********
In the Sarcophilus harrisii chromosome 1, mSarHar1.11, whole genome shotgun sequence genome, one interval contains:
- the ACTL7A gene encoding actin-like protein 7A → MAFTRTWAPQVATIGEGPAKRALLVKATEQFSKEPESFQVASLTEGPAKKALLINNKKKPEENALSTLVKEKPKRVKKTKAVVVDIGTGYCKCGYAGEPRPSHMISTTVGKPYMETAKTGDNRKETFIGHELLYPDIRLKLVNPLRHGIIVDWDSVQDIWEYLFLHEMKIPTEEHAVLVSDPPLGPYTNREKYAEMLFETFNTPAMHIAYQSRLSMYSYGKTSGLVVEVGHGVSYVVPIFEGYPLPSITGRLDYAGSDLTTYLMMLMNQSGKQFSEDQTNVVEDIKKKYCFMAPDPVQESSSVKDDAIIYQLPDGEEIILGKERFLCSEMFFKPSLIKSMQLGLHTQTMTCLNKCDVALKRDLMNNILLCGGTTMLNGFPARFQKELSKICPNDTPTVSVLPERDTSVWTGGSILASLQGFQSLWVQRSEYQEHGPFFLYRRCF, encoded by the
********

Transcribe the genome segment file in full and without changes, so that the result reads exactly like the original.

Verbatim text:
In the Sarcophilus harrisii chromosome 1, mSarHar1.11, whole genome shotgun sequence genome, one interval contains:
- the ACTL7A gene encoding actin-like protein 7A → MAFTRTWAPQVATIGEGPAKRALLVKATEQFSKEPESFQVASLTEGPAKKALLINNKKKPEENALSTLVKEKPKRVKKTKAVVVDIGTGYCKCGYAGEPRPSHMISTTVGKPYMETAKTGDNRKETFIGHELLYPDIRLKLVNPLRHGIIVDWDSVQDIWEYLFLHEMKIPTEEHAVLVSDPPLGPYTNREKYAEMLFETFNTPAMHIAYQSRLSMYSYGKTSGLVVEVGHGVSYVVPIFEGYPLPSITGRLDYAGSDLTTYLMMLMNQSGKQFSEDQTNVVEDIKKKYCFMAPDPVQESSSVKDDAIIYQLPDGEEIILGKERFLCSEMFFKPSLIKSMQLGLHTQTMTCLNKCDVALKRDLMNNILLCGGTTMLNGFPARFQKELSKICPNDTPTVSVLPERDTSVWTGGSILASLQGFQSLWVQRSEYQEHGPFFLYRRCF, encoded by the